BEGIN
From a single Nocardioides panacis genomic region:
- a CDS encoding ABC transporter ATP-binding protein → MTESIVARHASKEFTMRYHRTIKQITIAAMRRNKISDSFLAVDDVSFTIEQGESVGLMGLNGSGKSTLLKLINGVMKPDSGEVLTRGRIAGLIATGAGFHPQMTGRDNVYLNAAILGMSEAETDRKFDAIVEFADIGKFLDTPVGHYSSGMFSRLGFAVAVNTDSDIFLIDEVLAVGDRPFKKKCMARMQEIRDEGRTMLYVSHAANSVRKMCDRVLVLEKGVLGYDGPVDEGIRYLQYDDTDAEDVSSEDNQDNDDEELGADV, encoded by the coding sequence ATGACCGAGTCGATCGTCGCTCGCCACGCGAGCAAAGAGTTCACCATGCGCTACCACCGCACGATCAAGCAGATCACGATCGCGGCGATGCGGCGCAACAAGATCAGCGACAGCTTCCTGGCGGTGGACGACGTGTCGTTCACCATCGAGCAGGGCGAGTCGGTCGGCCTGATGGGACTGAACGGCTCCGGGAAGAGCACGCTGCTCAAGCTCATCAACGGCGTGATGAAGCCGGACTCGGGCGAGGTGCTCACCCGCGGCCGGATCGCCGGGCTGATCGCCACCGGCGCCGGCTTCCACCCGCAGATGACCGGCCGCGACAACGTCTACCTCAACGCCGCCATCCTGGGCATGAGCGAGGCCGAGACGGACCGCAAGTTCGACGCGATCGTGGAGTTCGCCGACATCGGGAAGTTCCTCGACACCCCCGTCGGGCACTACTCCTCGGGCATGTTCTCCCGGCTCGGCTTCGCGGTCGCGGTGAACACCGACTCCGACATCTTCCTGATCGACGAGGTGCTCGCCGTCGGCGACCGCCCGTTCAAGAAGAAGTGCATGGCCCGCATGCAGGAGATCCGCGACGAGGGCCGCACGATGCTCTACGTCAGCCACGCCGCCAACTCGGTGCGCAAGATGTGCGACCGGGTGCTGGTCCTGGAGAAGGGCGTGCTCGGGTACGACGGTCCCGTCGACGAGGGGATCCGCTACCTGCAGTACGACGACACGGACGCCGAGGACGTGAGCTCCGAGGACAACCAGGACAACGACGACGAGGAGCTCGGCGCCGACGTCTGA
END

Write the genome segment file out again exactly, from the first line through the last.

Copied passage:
From a single Nocardioides panacis genomic region:
- a CDS encoding ABC transporter ATP-binding protein → MTESIVARHASKEFTMRYHRTIKQITIAAMRRNKISDSFLAVDDVSFTIEQGESVGLMGLNGSGKSTLLKLINGVMKPDSGEVLTRGRIAGLIATGAGFHPQMTGRDNVYLNAAILGMSEAETDRKFDAIVEFADIGKFLDTPVGHYSSGMFSRLGFAVAVNTDSDIFLIDEVLAVGDRPFKKKCMARMQEIRDEGRTMLYVSHAANSVRKMCDRVLVLEKGVLGYDGPVDEGIRYLQYDDTDAEDVSSEDNQDNDDEELGADV, encoded by the coding sequence ATGACCGAGTCGATCGTCGCTCGCCACGCGAGCAAAGAGTTCACCATGCGCTACCACCGCACGATCAAGCAGATCACGATCGCGGCGATGCGGCGCAACAAGATCAGCGACAGCTTCCTGGCGGTGGACGACGTGTCGTTCACCATCGAGCAGGGCGAGTCGGTCGGCCTGATGGGACTGAACGGCTCCGGGAAGAGCACGCTGCTCAAGCTCATCAACGGCGTGATGAAGCCGGACTCGGGCGAGGTGCTCACCCGCGGCCGGATCGCCGGGCTGATCGCCACCGGCGCCGGCTTCCACCCGCAGATGACCGGCCGCGACAACGTCTACCTCAACGCCGCCATCCTGGGCATGAGCGAGGCCGAGACGGACCGCAAGTTCGACGCGATCGTGGAGTTCGCCGACATCGGGAAGTTCCTCGACACCCCCGTCGGGCACTACTCCTCGGGCATGTTCTCCCGGCTCGGCTTCGCGGTCGCGGTGAACACCGACTCCGACATCTTCCTGATCGACGAGGTGCTCGCCGTCGGCGACCGCCCGTTCAAGAAGAAGTGCATGGCCCGCATGCAGGAGATCCGCGACGAGGGCCGCACGATGCTCTACGTCAGCCACGCCGCCAACTCGGTGCGCAAGATGTGCGACCGGGTGCTGGTCCTGGAGAAGGGCGTGCTCGGGTACGACGGTCCCGTCGACGAGGGGATCCGCTACCTGCAGTACGACGACACGGACGCCGAGGACGTGAGCTCCGAGGACAACCAGGACAACGACGACGAGGAGCTCGGCGCCGACGTCTGA